Amendments to Regulation X Effective on October 19, 2017 Clarify How Creditors May Handle “Rolling Delinquencies”

By: Courtney Kirtley (ckirtley@kaycasto.com) and Thomas Ewing (tewing@kaycasto.com)

Since the adoption of Regulation X by the Consumer Financial Protection Bureau (“CFPB”) in 2013,[1] lenders have struggled with situations where they are not able to foreclose on collateral because a borrower is delinquent but never becomes more than 120 days delinquent.  These situations, referred to as “rolling delinquencies,” involve a borrower who becomes delinquent, resumes making payments but does not make all outstanding payments to cure the delinquency, and the servicer’s application of payments to the oldest outstanding payment advances the borrower’s delinquency. See, 81 F.R. 72160, 72193 (Oct. 19, 2016). In these situations, lenders have found that § 1024.41(f)(1)(i) of Regulation X prohibits them from making “the first notice or filing required by applicable law for any judicial or non-judicial foreclosure process[2] [because] . . . [a] borrower’s mortgage loan obligation is [not] more than 120 days delinquent[3].” 12 C.F.R. § 1024.41(f)(1)(i). [4] Accounts with these “rolling delinquencies” have burdened and frustrated lenders.

When the CFPB sought comments on proposed amendments to Regulation X, the American Bankers Association and other commenters “expressed concern that the proposal did not specifically address ‘rolling delinquencies’”. 81 F.R. 72160, 72193 (Oct. 19, 2016). “Industry commenters urged the Bureau to provide clarity on the application of § 1024.41(f)(1)(i) to rolling delinquencies.” Id. Despite these concerns voiced by the American Bankers Association and others, the CFPB declined to provide the requested clarity in the Amendments to Regulation X. Instead, with respect to “rolling delinquencies”, the CFPB (1) added a new, regulatory definition of “delinquency,” and (2) provided guidance regarding “rolling delinquencies” in the form of official comments to the definition of “delinquency.” Although these provisions do not provide the specificity desired by commenters, they do provide lenders with guidance on how they can still achieve foreclosure in situations where a borrower is habitually delinquent.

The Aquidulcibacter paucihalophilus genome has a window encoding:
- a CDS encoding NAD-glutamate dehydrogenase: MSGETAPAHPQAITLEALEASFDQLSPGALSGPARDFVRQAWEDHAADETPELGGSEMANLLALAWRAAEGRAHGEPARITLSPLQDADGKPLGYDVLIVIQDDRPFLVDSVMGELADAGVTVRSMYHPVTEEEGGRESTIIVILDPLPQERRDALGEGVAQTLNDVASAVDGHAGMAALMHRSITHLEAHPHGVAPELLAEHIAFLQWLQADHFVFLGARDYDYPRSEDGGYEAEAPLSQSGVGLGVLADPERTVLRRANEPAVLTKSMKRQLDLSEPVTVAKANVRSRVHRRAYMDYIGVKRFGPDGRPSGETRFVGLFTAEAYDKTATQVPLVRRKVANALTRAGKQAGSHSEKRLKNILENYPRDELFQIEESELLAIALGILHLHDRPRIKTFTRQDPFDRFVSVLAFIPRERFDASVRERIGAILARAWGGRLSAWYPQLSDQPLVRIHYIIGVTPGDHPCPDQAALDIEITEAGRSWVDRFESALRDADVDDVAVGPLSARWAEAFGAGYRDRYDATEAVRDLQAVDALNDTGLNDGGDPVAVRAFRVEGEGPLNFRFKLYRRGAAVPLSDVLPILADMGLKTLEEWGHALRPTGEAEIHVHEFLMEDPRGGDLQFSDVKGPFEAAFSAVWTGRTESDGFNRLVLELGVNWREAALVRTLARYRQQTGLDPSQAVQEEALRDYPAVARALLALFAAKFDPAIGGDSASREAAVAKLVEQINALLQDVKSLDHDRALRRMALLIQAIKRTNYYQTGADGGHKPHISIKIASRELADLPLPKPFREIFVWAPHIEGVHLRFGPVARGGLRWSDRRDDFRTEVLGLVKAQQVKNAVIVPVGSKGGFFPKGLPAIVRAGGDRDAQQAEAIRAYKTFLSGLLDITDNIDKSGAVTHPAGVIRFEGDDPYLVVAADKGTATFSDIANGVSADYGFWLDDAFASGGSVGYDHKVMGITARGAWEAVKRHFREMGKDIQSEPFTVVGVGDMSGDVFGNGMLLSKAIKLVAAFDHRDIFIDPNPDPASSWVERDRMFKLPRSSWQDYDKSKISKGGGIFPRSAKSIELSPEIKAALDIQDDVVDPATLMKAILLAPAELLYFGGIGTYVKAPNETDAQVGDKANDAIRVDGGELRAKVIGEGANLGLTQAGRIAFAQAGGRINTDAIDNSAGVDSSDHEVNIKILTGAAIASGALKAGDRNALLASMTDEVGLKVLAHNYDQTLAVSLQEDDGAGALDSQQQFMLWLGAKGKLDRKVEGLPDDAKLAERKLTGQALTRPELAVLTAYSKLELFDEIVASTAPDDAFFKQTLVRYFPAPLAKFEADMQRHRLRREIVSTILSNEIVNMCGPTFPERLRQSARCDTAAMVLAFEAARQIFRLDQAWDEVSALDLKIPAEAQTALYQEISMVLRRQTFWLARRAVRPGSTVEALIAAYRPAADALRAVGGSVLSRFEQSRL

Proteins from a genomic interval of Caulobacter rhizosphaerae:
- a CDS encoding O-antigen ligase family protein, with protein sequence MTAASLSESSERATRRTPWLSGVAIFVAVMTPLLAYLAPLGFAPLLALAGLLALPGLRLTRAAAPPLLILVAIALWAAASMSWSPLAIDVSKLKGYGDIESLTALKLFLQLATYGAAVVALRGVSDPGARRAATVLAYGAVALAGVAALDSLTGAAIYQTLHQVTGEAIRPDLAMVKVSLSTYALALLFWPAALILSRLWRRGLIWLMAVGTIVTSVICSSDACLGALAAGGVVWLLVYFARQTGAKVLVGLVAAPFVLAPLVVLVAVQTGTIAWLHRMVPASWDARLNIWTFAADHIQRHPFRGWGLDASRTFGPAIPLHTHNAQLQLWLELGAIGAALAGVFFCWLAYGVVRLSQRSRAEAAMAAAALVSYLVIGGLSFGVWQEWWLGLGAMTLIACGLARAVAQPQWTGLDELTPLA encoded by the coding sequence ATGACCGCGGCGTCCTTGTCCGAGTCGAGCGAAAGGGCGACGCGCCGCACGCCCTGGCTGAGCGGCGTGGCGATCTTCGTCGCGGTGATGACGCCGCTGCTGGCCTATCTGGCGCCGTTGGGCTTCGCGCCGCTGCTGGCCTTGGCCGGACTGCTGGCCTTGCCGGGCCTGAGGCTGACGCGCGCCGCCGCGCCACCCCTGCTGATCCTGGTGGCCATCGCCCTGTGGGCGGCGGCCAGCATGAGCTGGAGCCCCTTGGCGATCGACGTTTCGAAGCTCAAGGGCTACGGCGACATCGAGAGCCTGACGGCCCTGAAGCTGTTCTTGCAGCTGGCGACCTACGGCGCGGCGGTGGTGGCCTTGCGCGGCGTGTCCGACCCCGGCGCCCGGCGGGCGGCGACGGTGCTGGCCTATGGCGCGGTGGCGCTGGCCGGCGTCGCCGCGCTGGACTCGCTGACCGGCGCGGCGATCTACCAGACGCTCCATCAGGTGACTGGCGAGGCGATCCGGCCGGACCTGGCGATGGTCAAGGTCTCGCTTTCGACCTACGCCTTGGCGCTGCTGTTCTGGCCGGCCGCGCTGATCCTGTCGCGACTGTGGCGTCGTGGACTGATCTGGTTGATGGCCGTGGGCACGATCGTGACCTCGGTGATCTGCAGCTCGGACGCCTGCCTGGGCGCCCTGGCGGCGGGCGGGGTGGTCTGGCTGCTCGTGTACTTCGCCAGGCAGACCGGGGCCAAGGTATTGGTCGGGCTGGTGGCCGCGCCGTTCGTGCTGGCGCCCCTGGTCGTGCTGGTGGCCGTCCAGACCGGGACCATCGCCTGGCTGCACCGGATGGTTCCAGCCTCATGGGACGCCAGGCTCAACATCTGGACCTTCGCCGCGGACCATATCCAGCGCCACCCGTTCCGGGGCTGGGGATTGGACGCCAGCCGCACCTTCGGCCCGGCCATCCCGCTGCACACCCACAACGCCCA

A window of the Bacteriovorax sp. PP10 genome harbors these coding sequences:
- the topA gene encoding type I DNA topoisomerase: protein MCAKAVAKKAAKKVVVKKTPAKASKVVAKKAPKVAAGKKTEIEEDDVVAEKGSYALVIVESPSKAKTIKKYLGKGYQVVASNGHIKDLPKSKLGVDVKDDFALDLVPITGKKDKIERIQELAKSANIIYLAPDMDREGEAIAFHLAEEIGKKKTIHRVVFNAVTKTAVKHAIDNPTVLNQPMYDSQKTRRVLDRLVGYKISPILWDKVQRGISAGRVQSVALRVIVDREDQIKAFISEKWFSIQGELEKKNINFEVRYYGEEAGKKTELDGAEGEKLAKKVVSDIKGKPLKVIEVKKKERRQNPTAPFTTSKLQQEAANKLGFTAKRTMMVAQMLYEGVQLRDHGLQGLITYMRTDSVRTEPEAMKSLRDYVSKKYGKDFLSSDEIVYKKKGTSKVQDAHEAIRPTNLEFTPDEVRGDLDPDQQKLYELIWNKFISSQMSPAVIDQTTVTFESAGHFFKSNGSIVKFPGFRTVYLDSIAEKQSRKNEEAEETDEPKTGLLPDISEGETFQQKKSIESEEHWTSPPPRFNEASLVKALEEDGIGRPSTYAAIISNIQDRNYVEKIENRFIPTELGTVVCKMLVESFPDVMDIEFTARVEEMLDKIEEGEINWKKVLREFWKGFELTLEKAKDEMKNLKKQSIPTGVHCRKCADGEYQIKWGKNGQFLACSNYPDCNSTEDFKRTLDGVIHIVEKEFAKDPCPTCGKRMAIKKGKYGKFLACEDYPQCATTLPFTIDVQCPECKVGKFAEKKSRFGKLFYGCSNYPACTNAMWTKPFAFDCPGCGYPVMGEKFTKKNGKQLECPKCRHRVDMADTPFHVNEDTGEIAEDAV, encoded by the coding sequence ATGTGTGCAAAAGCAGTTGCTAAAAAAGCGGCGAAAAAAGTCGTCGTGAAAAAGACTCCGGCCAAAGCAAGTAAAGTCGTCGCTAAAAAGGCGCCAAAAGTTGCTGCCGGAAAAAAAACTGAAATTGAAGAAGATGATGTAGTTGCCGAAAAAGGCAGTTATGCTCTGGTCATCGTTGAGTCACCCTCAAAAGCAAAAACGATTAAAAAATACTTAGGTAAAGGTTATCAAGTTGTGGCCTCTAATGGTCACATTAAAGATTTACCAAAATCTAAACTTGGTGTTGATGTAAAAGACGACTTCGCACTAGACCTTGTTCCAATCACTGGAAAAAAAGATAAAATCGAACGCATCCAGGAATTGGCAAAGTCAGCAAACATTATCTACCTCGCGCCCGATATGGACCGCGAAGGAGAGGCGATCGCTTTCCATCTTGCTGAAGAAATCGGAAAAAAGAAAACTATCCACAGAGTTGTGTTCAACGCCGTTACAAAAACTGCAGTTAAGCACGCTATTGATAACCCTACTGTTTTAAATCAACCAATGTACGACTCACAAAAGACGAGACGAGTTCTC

The Amendments to Regulation X were issued by the CFPB on October 19, 2016, and the majority of those amendments become effective on October 19, 2017, including the definition of “delinquency.” Therefore, as of October 19, 2017, “delinquency” is defined in 12 C.F.R. § 1024.31, as follows:

§1024.31   Definitions.
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Delinquency means a period of time during which a borrower and a borrower’s mortgage loan obligation are delinquent. A borrower and a borrower’s mortgage loan obligation are delinquent beginning on the date a periodic payment sufficient to cover principal, interest, and, if applicable, escrow becomes due and unpaid, until such time as no periodic payment is due and unpaid.

12 C.F.R. § 1024.31 (emphasis added) (Oct. 19, 2017); see, 81 F.R. 72160, 72371 (Oct. 19, 2016); see also, 81 F.R. 72160, 72161 (Oct. 19, 2016).

This new definition in the Amendment to Regulation X is accompanied by four (4) official comments, which are intended to provide lenders with guidance regarding “rolling delinquencies” and application of payments to a delinquent account. The CFPB first addresses application of funds to a delinquent account and explains that:

. . . if a servicer applies payments to the oldest outstanding periodic payment, a payment by a delinquent borrower advances the date that the borrower’s delinquency began.  . . .  Therefore, if a servicer credits a payment by a delinquent borrower to the oldest missed payment, the result is that the 120-day foreclosure referral waiting period in § 1024.41(f)(1)(i) is advanced.

81 F.R. 72160, 72193-94 (Oct. 19, 2016) (emphasis added). The new Comment to § 1024.31 (Delinquency) – 2 gives an example of how this would work:

  1. Application of funds. If a servicer applies payments to the oldest outstanding periodic payment, a payment by a delinquent borrower advances the date the borrower’s delinquency began. For example, assume a borrower’s mortgage loan obligation provides that a periodic payment sufficient to cover principal, interest, and escrow is due on the first of each month. The borrower fails to make a payment on January 1 or on any day in January, and on January 31 the borrower is 30 days delinquent. On February 3, the borrower makes a periodic payment. The servicer applies the payment it received on February 3 to the outstanding January payment. On February 4, the borrower is three days delinquent.

81 F.R. 72160, 72378 (Oct. 19, 2016) (emphasis added).